Wednesday 24 January 2018

Continuing excerpt from "The Poor Preachers: The Adventures of the First Lollards.

Chapter 2: Oxford

 William had to sit for a while, still cradling the sleeping lamb.
An immense lightness and sense of freedom, unlike anything he had ever experienced before, flooded his being. He felt clean. He felt more alive than he had ever been. The greatest Being of the Universe loved him.
He jumped to his feet and gave a loud laugh of pure joy, much to Prodigal’s startled annoyance, which he vehemently expressed as he tumbled off William’s lap.
Lifting the protesting wanderer, William ran back to his flock, laughing and weeping. There he put the lamb down so it could run to its relieved mother for a long overdue feed.

But would he ever see that blessed face in this life again?
 He continued his duties for the next day, and the next, still in his exalted state, wondering what his next step would be.
Could he just abandon his post and head north? Surely not. The Great Shepherd Himself would have forbidden it.

William was thinking on this when none other than Brother Joseph approached him. The good brother was looking a little bemused, for some reason, but gave him a kindly greeting.

Brother Joseph was not like his fellow Brethren of St Bartholomew’s.
With all his faults, he had a heart for people, especially the younger ones.
 ‘Well met, and God save thee, William Shephard! Many a time and oft have I seen thee at the back of the schooling room and the vault of archives, but thou wert a student at heart, I trow, so I minded it not.’

 ‘And so do I thank thee of thy kindness, Brother Joseph.’ William responded, touching his forelock respectfully.
 The brother looked keenly at the young man before him. ‘Wherefore this glow that is upon thee? Almost it would seem thou’st seen heavenly visions.’

William wasn’t sure how even this kind brother would take the news of his calling, so he just smiled and said, ‘I but rejoice in the goodness of God, Brother Joseph!’

 Recalling his errand, Brother Joseph knit his brows and looked down thoughtfully. ‘Ferly¹ days of wonders these be,’ he uttered cryptically, and William only just stopped himself from saying, ‘Amen!’

‘Strange dreams and portents came to me a’ nightertale last,’ continued the brother. ‘I saw thy face, William, glowing as I see it now. Thou didst mind the sheep and thou didst hold a common shepherd’s crook in thine hand. Then a great hand stretched forth from the heavens toward thee. Thou gavest thy crook into the hand and, in return, received a rod of authority. Simple in fashion it was, but held great power. Yea, even infinite more powerful than the crozier of the Pontiff himself. With that staff, I saw thee go north to a great place of learning, like unto the great University in Oxenford, of which I once beheld in my youth. Then thou didst go forth westward and south. Whithersoever thou goest, and didst raise that staff, many sheep gathered unto thee.’

He paused, looking at the young man before him, who was nearly bursting with excitement.
 ‘So clear was this dream, it hath haunted me sorely since. What sayest thou to this?’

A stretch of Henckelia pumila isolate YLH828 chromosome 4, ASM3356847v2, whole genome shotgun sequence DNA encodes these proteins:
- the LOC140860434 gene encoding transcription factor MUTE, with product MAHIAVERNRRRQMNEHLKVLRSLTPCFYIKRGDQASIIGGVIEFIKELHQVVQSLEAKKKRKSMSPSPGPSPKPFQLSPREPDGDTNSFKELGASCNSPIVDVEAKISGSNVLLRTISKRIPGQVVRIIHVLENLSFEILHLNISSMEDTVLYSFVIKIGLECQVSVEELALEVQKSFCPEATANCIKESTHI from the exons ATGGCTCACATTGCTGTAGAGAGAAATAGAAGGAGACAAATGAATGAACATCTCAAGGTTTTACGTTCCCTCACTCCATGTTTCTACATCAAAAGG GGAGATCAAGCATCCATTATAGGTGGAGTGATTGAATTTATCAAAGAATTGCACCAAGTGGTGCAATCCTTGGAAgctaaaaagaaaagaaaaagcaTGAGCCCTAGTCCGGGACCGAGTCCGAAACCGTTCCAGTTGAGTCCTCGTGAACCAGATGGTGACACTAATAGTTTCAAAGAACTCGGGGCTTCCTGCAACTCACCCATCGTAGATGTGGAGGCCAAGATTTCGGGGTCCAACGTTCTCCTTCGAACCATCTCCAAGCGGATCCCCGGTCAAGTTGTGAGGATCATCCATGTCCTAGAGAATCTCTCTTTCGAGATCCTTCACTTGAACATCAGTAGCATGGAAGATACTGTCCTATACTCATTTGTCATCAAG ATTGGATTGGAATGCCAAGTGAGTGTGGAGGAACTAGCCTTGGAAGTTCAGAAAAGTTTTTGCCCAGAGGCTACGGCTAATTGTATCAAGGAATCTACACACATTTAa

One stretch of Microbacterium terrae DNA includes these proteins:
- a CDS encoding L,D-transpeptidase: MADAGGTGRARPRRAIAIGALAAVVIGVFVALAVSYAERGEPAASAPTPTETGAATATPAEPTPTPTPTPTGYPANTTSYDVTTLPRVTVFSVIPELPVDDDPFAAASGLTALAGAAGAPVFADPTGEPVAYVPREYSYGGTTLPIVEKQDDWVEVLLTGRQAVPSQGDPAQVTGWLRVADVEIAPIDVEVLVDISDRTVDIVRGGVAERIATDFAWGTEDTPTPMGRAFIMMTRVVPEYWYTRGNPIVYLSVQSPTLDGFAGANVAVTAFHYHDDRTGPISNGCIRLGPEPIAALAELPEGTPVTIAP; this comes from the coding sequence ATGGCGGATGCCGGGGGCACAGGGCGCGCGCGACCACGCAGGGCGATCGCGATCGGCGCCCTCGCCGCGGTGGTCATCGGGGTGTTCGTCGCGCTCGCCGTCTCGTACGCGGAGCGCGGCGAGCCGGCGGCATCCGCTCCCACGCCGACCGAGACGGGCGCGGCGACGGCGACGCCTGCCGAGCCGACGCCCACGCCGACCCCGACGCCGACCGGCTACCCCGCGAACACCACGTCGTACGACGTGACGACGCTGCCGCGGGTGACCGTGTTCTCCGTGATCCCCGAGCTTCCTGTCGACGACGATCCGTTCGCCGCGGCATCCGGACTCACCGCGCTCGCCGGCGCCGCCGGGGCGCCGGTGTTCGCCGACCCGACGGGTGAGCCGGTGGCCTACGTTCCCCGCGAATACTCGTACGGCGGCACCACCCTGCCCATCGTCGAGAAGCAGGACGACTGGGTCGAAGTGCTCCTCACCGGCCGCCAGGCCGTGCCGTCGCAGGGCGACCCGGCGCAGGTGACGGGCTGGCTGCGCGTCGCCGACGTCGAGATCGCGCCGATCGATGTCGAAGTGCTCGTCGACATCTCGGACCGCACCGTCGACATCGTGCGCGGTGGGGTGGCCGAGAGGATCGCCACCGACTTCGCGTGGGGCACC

‘Indeed, this be my calling Brother Joseph!’ William burst forth eagerly.
Then he stopped and thought a moment. ‘But wherewithal can I forsake the animals if none else care for them? Young Wilfred, perchance?’

Pleased with the responsible answer, the brother smiled and said, ‘Thou hast learned thy lessons well, William. I will see they are cared for. Go forth! And take this with thee.’

He handed him a small purse with jingling coins.
William’s eyes glinted when he felt the riches in his grasp, but then he realised that many things that would have seemed acceptable two days ago now seemed vain and worthless.

He looked guiltily at the generous gift, then shook his head.
 ‘Mine hearty thanks, Brother Joseph, but I confess that I owe somewhat unto the Abbey. I pray ye that it should pay for what hath been already eaten. Let it be my penance if thou wilt. I will henceforth earn my bread by the labour of mine hands.’

Impressed by the young man’s honesty and integrity, the brother was moved to say, ‘I perceive that God hath His hand upon thee, William! Honesty and wisdom beyond thy years sitteth upon thy brow. Would that there were others of higher estate that had such goodness! Wherefore needest thou to tarry then? Go forth, my son, and God speed thee!’

 This was how William found himself setting forth to Oxford, forsaking everything he had known and stepping into the unknown. But he was embarking on a new life, a quest and a God-given mission.
As he shouldered his very few possessions and took to the road, it felt as though he was walking into a dream.

 But even newborn believers need food in their stomachs, so he began looking for work along the way, and God provided for him at each turn.
 The Black Death had decimated so much of the rural labour force that farmers and landlord’s stewards were now thankful to find a willing and honest worker, even if he was only passing through.
The old feudal system was passing away, and the age of the paid itinerant worker was dawning.
 Some of the stewards even offered him a well-paid post, but although this was very attractive to a man who had been paid next to nothing, the vision and call on his life made him politely decline.

Later, he realized it was the enemy of his soul trying to distract him from his destiny.
 He harboured enough of his earnings to keep him in health and strength, but gave liberally to destitute widows and other poor folk along the way. God rewarded his giving many times over. William felt like a wealthy man.

It occurred to him that many of the survival skills he had learned were no longer needed. He was a servant of the Most High, and in His service there was no need to merely survive. This faith in God’s provision helped him many times when food or money became scarce. God always provided for him just in time.